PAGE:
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The quickest way of getting to Ogden, Utah via Highway 15 requires you to get on and off of the highway and drive through a handful of small towns with very low speed limits. Watch out for all the speed traps, as the speed jumps from 35 to 20 and back to 30 with little warning. Utah would later repay us for this lost time by allowing us to go 80 mph, on a particularly boring stretch of highway near the Idaho border.


After such a long day of driving, it was nice to have a hotel already arranged. Chris had booked us a room at the gorgeous Ben Lomond Suites, a historic hotel in the downtown. It was built in 1927, so the architecture of the hotel certainly reflects the era. We checked in at around 8:30 pm, starved and slightly cranky from the road. The inside of the hotel did not disappoint, crystal chandelier and all.

The room felt like a small apartment. There was an ample-sized living room, a full bath, and bedroom with a queen bed. The room was furnished with a mini fridge, microwave, writing desk, flat screen TVs in both rooms, and plush furniture. Oh, and most importantly, the place was clean! The carpets and upholstery were free of stains or evidence of its former tenants. And there was a jet tub!


We had a quick meal with some of our remaining road trip food, then went to bed. Both of us slept amazingly, partially because we were dead tired, and partially because the down pillow-top bed was like a soft, fluffy angel cloud that hugged us while we slept. Breakfast was hot and actually pretty delicious, far better than your typical continental breakfast. The dining area felt more like a cozy eatery than a hotel breakfast bar.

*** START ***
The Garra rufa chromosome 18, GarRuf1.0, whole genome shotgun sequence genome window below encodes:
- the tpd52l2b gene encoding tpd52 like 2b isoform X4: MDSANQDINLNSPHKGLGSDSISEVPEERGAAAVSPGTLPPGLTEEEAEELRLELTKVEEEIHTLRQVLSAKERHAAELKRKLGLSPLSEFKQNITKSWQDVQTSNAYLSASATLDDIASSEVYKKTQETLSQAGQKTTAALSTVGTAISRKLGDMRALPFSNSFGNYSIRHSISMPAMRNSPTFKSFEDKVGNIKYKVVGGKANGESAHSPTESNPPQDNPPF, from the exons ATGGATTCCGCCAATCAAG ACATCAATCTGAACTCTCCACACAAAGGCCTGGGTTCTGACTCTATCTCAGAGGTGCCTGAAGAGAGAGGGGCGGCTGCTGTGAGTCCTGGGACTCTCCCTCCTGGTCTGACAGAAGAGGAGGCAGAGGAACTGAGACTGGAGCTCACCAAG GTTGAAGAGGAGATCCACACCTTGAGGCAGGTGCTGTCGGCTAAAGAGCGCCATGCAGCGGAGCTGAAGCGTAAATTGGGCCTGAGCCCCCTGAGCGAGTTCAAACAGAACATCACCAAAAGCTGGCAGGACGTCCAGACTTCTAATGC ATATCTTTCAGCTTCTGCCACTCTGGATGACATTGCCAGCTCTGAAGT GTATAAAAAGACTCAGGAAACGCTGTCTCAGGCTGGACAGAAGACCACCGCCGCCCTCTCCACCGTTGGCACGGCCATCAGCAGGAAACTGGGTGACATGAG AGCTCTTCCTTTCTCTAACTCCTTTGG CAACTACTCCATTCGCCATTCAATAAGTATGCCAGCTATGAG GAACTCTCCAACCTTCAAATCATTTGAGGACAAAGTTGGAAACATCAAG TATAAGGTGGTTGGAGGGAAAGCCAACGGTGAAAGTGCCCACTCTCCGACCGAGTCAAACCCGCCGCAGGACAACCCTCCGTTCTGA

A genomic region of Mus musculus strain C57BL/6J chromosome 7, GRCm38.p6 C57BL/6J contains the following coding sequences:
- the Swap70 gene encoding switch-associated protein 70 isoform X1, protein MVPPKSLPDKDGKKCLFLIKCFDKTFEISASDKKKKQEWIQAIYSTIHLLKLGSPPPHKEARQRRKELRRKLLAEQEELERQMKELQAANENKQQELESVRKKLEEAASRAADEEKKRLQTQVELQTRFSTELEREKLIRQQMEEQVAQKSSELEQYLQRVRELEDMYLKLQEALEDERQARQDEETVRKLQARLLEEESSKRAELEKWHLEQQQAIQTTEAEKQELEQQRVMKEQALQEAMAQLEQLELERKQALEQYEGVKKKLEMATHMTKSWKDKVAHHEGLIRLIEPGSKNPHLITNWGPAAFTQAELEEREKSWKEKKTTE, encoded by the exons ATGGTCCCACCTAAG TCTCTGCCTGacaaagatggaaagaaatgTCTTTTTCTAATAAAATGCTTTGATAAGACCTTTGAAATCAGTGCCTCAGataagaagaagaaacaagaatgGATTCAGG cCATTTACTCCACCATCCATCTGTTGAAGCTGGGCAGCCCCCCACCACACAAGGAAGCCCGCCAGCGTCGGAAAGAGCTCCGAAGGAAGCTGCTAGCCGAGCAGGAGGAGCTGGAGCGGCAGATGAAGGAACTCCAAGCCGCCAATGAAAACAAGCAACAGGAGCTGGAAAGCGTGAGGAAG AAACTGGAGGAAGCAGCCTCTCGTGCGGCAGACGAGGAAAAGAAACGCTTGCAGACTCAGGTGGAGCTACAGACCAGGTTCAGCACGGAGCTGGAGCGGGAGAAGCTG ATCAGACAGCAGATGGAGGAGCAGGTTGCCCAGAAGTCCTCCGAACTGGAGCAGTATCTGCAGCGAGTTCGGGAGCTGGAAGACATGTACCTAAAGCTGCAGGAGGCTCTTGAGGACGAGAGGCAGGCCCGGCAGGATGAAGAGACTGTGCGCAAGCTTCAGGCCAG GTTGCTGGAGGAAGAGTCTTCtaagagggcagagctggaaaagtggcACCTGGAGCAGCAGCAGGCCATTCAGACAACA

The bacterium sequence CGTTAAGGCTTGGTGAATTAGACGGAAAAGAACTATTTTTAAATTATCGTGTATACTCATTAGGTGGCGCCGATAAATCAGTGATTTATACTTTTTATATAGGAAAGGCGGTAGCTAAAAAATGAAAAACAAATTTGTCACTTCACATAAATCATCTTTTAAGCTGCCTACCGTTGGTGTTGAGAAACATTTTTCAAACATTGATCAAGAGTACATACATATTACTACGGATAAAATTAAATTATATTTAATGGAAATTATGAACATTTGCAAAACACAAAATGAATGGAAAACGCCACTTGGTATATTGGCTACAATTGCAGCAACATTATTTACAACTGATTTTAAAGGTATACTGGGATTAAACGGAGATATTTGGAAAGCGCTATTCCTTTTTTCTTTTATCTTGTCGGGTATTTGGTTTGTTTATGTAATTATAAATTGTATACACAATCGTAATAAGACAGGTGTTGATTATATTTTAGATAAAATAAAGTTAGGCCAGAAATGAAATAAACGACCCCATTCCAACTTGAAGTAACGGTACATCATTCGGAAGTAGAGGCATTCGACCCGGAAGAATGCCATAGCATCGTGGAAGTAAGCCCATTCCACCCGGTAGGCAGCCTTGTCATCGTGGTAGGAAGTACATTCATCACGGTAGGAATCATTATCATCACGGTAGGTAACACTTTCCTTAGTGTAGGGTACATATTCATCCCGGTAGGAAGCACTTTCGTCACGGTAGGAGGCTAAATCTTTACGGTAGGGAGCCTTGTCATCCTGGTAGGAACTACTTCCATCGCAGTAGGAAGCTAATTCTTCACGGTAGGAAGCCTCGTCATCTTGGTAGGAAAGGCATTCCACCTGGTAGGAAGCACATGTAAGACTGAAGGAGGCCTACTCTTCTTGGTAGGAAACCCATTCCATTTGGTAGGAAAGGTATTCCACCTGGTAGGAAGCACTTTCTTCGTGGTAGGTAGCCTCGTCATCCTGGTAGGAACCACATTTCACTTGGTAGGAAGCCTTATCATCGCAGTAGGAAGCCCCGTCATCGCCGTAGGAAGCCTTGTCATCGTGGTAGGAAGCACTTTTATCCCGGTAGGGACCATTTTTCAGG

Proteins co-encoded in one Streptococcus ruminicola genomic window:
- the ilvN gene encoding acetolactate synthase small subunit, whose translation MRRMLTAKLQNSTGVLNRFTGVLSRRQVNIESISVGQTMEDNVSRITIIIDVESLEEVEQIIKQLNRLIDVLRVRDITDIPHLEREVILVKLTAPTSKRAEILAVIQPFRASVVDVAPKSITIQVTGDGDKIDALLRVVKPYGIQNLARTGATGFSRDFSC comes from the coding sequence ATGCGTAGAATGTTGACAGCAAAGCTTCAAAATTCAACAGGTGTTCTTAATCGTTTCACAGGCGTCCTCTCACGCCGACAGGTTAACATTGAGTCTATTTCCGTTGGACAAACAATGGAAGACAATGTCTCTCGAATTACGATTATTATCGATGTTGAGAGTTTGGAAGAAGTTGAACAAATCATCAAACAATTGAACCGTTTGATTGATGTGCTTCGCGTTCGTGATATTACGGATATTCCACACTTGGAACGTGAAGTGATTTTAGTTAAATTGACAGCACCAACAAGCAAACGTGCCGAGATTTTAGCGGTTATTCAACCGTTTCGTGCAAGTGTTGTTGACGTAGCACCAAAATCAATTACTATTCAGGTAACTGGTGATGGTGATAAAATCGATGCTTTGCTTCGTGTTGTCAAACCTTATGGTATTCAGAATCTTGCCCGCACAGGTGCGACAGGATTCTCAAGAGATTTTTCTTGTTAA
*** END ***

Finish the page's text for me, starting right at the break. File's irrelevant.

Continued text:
The city streets surrounding the hotel boast many other buildings from that same time period:


Peery’s Egyptian Theatre is glorious with its 1920’s Egyptian revival architecture. The theater had to be saved from the wrecking ball at one point! What is wrong with people?! Wanting to tear down these incredible history building to put up ramshackle apartment buildings and garish shopping malls. We will have to make time to see the inside someday, maybe even catch a performance there!


According to the Egyptian Theatre Foundation website, the first films shown at the theater were Wanderer of the Wasteland, The Hunchback of Notre Dame, and The Covered Wagon; all of them accompanied by the Mighty Wurlitzer Theatre Pipe Organ.



Another structure, the Ogden Eccles Conference Center, was built in 1997 right next to Peery’s. Fortunately, they designed it to compliment the older buildings around it.


The art deco Ogden City Municipal Building is also nearby and worth gawking at if you enjoy early 20th century architecture like we do. Apparently, it was recently renovated by the city.

We didn’t get to really venture around the town much as we headed out early for Oregon. There would still be another 12 hours of driving time to go through Utah, Idaho, and eastern Oregon. At least this time, though, we had more than a couple hours of sleep to go on.